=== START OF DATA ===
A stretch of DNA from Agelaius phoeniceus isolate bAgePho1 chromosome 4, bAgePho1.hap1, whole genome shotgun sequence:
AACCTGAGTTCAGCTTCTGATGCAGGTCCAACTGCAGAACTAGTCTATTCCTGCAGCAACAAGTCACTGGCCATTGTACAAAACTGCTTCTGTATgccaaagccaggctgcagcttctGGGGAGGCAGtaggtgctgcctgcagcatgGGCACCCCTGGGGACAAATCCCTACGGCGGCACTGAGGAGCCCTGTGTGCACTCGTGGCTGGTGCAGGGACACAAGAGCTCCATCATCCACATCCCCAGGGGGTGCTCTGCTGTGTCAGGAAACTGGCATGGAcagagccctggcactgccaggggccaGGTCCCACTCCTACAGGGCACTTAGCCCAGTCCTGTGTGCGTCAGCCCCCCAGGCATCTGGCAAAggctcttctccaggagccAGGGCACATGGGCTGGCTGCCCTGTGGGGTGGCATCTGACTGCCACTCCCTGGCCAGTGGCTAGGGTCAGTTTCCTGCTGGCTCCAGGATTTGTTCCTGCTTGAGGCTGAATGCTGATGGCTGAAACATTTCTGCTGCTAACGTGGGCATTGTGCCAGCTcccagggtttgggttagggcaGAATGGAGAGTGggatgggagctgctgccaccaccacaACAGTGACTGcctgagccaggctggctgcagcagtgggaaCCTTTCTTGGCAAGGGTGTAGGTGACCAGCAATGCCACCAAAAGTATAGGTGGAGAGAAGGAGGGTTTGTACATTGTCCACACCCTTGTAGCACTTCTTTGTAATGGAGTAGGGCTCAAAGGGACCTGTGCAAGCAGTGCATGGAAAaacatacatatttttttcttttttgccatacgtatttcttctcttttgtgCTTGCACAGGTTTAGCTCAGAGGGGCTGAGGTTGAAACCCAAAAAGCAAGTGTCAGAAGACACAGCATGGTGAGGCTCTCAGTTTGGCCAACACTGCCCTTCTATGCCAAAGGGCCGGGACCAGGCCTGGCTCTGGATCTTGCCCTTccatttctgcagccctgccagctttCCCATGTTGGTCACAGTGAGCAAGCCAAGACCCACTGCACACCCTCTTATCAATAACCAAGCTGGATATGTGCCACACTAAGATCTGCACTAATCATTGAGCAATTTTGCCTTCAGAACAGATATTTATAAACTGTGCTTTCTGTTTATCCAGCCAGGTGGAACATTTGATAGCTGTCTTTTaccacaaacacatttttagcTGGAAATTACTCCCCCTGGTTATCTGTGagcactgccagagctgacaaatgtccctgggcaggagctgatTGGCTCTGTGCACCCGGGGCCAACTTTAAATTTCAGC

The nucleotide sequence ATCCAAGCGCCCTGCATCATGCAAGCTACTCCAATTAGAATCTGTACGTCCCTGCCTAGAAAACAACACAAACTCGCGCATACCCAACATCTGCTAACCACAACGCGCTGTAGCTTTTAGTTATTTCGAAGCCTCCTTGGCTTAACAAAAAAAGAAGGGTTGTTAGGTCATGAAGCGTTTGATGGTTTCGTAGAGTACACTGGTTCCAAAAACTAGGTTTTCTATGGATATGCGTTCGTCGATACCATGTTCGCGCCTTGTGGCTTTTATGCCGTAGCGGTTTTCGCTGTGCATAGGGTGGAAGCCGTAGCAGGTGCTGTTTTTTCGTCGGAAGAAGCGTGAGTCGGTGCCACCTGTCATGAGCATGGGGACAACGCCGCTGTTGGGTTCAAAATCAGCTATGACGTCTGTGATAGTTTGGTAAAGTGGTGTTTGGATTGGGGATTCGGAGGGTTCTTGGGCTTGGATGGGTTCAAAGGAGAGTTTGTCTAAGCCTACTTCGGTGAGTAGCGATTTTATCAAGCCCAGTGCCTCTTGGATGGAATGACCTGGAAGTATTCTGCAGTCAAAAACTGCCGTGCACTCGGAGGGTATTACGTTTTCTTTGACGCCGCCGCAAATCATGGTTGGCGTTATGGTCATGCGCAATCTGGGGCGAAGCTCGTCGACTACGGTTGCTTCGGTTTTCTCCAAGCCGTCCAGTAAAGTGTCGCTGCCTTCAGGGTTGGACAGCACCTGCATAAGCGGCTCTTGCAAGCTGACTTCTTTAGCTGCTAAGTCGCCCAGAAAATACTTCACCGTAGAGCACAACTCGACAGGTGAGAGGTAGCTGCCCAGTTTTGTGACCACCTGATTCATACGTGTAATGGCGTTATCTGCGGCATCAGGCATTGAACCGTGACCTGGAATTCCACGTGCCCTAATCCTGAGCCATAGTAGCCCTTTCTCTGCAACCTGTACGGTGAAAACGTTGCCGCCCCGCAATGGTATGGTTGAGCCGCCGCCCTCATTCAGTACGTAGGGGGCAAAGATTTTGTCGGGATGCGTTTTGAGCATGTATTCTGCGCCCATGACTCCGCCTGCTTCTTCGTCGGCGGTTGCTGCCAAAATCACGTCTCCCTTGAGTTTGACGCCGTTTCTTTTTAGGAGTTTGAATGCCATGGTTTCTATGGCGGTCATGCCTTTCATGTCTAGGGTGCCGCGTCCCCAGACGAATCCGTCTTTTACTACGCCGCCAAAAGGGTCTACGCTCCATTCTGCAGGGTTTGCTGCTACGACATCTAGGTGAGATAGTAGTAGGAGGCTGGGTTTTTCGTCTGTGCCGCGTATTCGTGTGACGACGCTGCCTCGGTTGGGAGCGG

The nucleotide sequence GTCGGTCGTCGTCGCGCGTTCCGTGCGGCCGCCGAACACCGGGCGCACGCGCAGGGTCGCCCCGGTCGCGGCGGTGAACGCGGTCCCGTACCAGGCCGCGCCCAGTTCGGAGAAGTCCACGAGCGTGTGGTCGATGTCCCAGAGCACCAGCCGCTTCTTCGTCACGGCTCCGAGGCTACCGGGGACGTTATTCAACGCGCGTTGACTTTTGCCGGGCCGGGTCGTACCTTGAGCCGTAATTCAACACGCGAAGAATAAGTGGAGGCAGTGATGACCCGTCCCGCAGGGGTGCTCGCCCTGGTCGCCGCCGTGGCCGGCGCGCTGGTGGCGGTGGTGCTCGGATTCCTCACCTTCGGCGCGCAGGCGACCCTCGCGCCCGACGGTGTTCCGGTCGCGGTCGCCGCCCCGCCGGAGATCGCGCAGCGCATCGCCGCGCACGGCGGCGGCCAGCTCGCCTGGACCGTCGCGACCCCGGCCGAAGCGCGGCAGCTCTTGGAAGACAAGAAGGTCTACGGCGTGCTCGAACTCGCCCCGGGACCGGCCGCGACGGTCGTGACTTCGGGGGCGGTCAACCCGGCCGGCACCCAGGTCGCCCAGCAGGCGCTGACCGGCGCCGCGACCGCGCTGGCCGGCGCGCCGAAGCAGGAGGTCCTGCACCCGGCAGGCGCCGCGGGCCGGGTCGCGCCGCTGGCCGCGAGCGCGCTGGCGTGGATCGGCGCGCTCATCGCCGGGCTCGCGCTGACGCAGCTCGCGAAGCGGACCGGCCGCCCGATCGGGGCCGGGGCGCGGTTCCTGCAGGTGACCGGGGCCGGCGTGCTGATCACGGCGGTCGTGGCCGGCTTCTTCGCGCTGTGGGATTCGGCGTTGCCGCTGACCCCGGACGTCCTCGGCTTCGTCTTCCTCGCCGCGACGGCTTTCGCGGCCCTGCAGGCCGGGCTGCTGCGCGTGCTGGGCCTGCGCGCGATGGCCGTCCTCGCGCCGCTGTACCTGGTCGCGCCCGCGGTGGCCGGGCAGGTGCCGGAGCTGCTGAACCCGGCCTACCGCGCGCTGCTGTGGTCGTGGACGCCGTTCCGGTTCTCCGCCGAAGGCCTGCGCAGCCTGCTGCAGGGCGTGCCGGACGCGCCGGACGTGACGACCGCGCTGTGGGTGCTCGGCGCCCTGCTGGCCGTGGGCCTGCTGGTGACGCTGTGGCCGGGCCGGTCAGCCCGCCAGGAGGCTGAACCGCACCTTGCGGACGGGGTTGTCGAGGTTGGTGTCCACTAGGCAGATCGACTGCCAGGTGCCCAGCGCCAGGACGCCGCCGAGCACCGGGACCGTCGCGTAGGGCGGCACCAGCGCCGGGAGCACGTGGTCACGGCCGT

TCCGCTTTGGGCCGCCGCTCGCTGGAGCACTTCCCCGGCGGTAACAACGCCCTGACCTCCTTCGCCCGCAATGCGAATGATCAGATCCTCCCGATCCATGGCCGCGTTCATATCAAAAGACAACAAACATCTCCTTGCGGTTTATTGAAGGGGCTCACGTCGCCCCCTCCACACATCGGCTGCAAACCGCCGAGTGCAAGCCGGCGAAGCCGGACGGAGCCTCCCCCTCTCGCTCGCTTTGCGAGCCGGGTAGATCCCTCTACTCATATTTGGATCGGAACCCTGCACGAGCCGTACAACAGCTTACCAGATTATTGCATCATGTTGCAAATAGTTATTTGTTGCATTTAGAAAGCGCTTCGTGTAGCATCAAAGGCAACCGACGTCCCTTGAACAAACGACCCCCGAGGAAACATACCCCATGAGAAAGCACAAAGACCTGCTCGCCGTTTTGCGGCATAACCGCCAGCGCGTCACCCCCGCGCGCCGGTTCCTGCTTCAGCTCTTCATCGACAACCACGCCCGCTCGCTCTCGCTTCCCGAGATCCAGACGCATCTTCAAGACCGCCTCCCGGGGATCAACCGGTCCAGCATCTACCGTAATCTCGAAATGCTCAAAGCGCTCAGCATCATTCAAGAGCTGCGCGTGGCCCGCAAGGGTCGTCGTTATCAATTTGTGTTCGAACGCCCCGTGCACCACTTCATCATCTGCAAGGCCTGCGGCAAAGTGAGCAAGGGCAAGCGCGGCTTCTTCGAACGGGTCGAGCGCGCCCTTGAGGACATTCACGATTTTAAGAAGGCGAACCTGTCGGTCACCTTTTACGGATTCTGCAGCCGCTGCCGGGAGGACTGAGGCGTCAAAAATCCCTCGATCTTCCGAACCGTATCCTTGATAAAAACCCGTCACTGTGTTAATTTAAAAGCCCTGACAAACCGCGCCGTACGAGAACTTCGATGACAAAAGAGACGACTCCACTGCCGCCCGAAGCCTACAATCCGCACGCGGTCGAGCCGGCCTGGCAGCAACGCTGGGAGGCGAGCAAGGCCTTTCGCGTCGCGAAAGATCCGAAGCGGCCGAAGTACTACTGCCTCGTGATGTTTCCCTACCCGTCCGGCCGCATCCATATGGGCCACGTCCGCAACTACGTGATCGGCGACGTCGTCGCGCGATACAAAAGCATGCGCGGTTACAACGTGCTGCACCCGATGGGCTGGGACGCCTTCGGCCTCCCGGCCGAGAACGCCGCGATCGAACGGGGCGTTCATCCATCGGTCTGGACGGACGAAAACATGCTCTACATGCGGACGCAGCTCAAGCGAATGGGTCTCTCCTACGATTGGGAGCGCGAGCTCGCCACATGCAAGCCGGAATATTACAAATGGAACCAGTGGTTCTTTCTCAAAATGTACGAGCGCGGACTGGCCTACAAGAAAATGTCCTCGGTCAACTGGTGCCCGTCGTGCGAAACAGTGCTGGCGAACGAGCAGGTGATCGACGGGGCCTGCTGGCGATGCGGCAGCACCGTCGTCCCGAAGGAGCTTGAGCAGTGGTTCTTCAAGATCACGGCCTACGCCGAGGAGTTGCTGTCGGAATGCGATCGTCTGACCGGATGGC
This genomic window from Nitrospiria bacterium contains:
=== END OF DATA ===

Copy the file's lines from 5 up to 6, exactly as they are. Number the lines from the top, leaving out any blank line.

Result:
TCCGCTTTGGGCCGCCGCTCGCTGGAGCACTTCCCCGGCGGTAACAACGCCCTGACCTCCTTCGCCCGCAATGCGAATGATCAGATCCTCCCGATCCATGGCCGCGTTCATATCAAAAGACAACAAACATCTCCTTGCGGTTTATTGAAGGGGCTCACGTCGCCCCCTCCACACATCGGCTGCAAACCGCCGAGTGCAAGCCGGCGAAGCCGGACGGAGCCTCCCCCTCTCGCTCGCTTTGCGAGCCGGGTAGATCCCTCTACTCATATTTGGATCGGAACCCTGCACGAGCCGTACAACAGCTTACCAGATTATTGCATCATGTTGCAAATAGTTATTTGTTGCATTTAGAAAGCGCTTCGTGTAGCATCAAAGGCAACCGACGTCCCTTGAACAAACGACCCCCGAGGAAACATACCCCATGAGAAAGCACAAAGACCTGCTCGCCGTTTTGCGGCATAACCGCCAGCGCGTCACCCCCGCGCGCCGGTTCCTGCTTCAGCTCTTCATCGACAACCACGCCCGCTCGCTCTCGCTTCCCGAGATCCAGACGCATCTTCAAGACCGCCTCCCGGGGATCAACCGGTCCAGCATCTACCGTAATCTCGAAATGCTCAAAGCGCTCAGCATCATTCAAGAGCTGCGCGTGGCCCGCAAGGGTCGTCGTTATCAATTTGTGTTCGAACGCCCCGTGCACCACTTCATCATCTGCAAGGCCTGCGGCAAAGTGAGCAAGGGCAAGCGCGGCTTCTTCGAACGGGTCGAGCGCGCCCTTGAGGACATTCACGATTTTAAGAAGGCGAACCTGTCGGTCACCTTTTACGGATTCTGCAGCCGCTGCCGGGAGGACTGAGGCGTCAAAAATCCCTCGATCTTCCGAACCGTATCCTTGATAAAAACCCGTCACTGTGTTAATTTAAAAGCCCTGACAAACCGCGCCGTACGAGAACTTCGATGACAAAAGAGACGACTCCACTGCCGCCCGAAGCCTACAATCCGCACGCGGTCGAGCCGGCCTGGCAGCAACGCTGGGAGGCGAGCAAGGCCTTTCGCGTCGCGAAAGATCCGAAGCGGCCGAAGTACTACTGCCTCGTGATGTTTCCCTACCCGTCCGGCCGCATCCATATGGGCCACGTCCGCAACTACGTGATCGGCGACGTCGTCGCGCGATACAAAAGCATGCGCGGTTACAACGTGCTGCACCCGATGGGCTGGGACGCCTTCGGCCTCCCGGCCGAGAACGCCGCGATCGAACGGGGCGTTCATCCATCGGTCTGGACGGACGAAAACATGCTCTACATGCGGACGCAGCTCAAGCGAATGGGTCTCTCCTACGATTGGGAGCGCGAGCTCGCCACATGCAAGCCGGAATATTACAAATGGAACCAGTGGTTCTTTCTCAAAATGTACGAGCGCGGACTGGCCTACAAGAAAATGTCCTCGGTCAACTGGTGCCCGTCGTGCGAAACAGTGCTGGCGAACGAGCAGGTGATCGACGGGGCCTGCTGGCGATGCGGCAGCACCGTCGTCCCGAAGGAGCTTGAGCAGTGGTTCTTCAAGATCACGGCCTACGCCGAGGAGTTGCTGTCGGAATGCGATCGTCTGACCGGATGGC
This genomic window from Nitrospiria bacterium contains: